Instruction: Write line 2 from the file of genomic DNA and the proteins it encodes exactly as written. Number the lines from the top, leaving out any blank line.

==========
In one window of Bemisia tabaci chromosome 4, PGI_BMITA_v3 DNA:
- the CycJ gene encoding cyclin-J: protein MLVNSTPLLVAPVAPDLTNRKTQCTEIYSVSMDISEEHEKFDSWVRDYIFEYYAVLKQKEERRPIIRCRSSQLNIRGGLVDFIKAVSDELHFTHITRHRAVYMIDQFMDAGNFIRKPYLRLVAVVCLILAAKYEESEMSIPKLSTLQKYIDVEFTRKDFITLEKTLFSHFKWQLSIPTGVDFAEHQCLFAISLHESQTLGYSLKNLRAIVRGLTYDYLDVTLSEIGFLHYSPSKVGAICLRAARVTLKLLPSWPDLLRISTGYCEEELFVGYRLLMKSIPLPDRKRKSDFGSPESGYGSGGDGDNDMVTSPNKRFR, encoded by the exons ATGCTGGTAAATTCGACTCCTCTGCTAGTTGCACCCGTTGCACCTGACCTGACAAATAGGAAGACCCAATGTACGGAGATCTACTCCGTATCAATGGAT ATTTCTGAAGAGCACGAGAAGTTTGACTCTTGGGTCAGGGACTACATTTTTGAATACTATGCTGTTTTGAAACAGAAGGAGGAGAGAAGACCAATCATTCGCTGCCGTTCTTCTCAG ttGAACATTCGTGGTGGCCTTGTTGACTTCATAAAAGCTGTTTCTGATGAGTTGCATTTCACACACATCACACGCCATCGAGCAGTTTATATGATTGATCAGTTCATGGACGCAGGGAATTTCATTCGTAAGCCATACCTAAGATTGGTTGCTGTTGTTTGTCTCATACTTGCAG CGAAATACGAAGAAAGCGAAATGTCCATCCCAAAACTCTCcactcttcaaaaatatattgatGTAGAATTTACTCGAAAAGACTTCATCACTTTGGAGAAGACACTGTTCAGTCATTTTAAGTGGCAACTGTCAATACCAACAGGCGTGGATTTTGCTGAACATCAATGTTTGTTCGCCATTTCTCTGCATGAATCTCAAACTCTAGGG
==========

- the CycJ gene encoding cyclin-J: protein MLVNSTPLLVAPVAPDLTNRKTQCTEIYSVSMDISEEHEKFDSWVRDYIFEYYAVLKQKEERRPIIRCRSSQLNIRGGLVDFIKAVSDELHFTHITRHRAVYMIDQFMDAGNFIRKPYLRLVAVVCLILAAKYEESEMSIPKLSTLQKYIDVEFTRKDFITLEKTLFSHFKWQLSIPTGVDFAEHQCLFAISLHESQTLGYSLKNLRAIVRGLTYDYLDVTLSEIGFLHYSPSKVGAICLRAARVTLKLLPSWPDLLRISTGYCEEELFVGYRLLMKSIPLPDRKRKSDFGSPESGYGSGGDGDNDMVTSPNKRFR, encoded by the exons ATGCTGGTAAATTCGACTCCTCTGCTAGTTGCACCCGTTGCACCTGACCTGACAAATAGGAAGACCCAATGTACGGAGATCTACTCCGTATCAATGGAT ATTTCTGAAGAGCACGAGAAGTTTGACTCTTGGGTCAGGGACTACATTTTTGAATACTATGCTGTTTTGAAACAGAAGGAGGAGAGAAGACCAATCATTCGCTGCCGTTCTTCTCAG ttGAACATTCGTGGTGGCCTTGTTGACTTCATAAAAGCTGTTTCTGATGAGTTGCATTTCACACACATCACACGCCATCGAGCAGTTTATATGATTGATCAGTTCATGGACGCAGGGAATTTCATTCGTAAGCCATACCTAAGATTGGTTGCTGTTGTTTGTCTCATACTTGCAG CGAAATACGAAGAAAGCGAAATGTCCATCCCAAAACTCTCcactcttcaaaaatatattgatGTAGAATTTACTCGAAAAGACTTCATCACTTTGGAGAAGACACTGTTCAGTCATTTTAAGTGGCAACTGTCAATACCAACAGGCGTGGATTTTGCTGAACATCAATGTTTGTTCGCCATTTCTCTGCATGAATCTCAAACTCTAGGG